From Direct Action to Direct Seeding:

Dan Graeve on his urban farm in Denver, CO.

 

It’s the week of action leading up to the 2017 People’s Climate March. Farmers are on the front lines of our changing climate, and this week they’re raising their voices. Here is one farmer’s story.

 

By Dan Graeve, True Roots Farm.

During the Democratic National Convention in 2008, I set up shop in front of the main convention center and displayed a piece of artwork about climate change. I stood in front of it juggling and rattling off statements about the need for action. Despite getting a pat on the back from Ted Koppel, I can’t be sure how impactful it was.

Like a lot of people, I spent a lot of time as a young adult speaking out against an environmentally destructive economy. Also like a lot of people, when I found a job working on an organic farm, everything changed. I have encountered few more transformative experiences than that of becoming part of the awesome biological power of a well-operated vegetable farm—in my case, Gathering Together Farm in Philomath, OR.

Fast forward to 2013. With my wife and a couple of friends, I tracked down the owner of a vacant half-acre lot in our Denver neighborhood and managed to sign a two-year lease in order to build an urban farm. Commercial urban farming can offer a rough lesson in the concept of scale of production, especially to the relatively untrained entrepreneur. Now having honed our farm’s efficiencies and design, we’re entering our fifth season. We’re able to continue to operate the farm while maintaining off-farm careers and raising families, which feels like an accomplishment in itself.

Urban farms like ours can build community, create beauty, and educate growers and consumers about food. They serve as a model for the home gardener who has the urge to go big. Vital for me, they are a part of a larger movement in agriculture focusing on soil conservation and soil health, which has enormous potential in confronting both the causes and effects of a rapidly changing climate.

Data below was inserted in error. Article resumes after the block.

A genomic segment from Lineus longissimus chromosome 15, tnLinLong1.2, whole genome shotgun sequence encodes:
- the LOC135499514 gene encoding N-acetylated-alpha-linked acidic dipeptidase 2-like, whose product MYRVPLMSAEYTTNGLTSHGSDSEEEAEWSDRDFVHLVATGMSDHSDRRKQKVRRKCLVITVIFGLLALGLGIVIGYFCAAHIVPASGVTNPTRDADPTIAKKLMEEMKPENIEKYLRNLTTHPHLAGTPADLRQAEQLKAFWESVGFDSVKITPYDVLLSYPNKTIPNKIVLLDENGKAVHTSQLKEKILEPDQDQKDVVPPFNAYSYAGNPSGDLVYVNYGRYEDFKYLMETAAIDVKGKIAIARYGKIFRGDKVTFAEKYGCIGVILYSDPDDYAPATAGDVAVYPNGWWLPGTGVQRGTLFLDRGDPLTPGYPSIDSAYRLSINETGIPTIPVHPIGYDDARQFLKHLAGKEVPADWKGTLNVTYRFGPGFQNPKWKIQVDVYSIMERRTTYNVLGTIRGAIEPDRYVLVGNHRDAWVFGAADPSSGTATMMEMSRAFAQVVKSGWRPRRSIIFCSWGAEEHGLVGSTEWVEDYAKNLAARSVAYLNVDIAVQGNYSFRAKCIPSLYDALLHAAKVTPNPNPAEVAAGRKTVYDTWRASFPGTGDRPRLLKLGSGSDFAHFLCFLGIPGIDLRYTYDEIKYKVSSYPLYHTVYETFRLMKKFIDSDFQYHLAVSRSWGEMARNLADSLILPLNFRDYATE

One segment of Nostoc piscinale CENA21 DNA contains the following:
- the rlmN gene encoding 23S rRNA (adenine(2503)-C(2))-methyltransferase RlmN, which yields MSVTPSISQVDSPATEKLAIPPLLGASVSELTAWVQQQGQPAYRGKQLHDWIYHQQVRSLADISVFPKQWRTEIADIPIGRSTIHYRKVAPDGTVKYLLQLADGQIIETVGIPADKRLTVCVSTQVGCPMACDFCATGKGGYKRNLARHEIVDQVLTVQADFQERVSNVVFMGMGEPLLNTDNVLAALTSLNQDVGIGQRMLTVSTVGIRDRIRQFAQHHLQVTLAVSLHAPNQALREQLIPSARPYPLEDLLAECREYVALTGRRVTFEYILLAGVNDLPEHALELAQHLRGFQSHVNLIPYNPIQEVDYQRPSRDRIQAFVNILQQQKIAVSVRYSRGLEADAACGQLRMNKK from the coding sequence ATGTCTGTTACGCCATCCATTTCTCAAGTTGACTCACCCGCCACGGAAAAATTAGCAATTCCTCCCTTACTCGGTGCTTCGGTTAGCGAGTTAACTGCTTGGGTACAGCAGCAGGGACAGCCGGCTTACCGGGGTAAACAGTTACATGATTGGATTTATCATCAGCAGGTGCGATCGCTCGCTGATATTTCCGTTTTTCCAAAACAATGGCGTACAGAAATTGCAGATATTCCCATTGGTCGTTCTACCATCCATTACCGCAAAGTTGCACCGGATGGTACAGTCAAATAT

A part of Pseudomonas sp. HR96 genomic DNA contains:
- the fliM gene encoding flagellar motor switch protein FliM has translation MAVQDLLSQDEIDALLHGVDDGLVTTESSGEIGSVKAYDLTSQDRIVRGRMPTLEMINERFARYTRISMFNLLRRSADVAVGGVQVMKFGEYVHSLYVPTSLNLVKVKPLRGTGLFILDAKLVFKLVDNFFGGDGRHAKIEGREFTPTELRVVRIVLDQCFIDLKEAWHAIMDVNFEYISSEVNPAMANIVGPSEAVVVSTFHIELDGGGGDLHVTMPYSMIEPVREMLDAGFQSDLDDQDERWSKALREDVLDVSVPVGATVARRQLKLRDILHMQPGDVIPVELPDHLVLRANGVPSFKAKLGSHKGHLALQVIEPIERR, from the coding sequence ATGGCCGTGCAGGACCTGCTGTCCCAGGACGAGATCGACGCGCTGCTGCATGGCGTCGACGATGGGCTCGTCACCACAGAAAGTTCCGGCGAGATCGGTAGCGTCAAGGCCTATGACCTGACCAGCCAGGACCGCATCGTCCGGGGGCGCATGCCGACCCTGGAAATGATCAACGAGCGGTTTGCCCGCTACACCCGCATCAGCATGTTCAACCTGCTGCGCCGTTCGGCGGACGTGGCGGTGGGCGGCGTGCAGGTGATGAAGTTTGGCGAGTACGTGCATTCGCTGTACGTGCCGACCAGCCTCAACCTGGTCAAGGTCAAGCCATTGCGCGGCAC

Food and farming can be effective tools to address climate change. People take food personally, regardless of their politics. As consumers, we face decisions about food more frequently than any other expense. Supporting farms that value a living and diverse agroecology pays dividends.

The challenges in transitioning to a more ecologically conscious agricultural system are not unlike other efforts in confronting the climate crisis. Not surprisingly, there are extremely powerful and influential entities who are directly threatened by acknowledging the detrimental public and environmental health effects of an economy dependent on fossil fuels and centralized production and distribution. Choosing regenerative farming as the center of the climate movement allows me to take a positive and honest position that values culture and protects health. I look forward to being one of many farmers marching in the People’s Climate March on April 29th. See you on the front lines.

 

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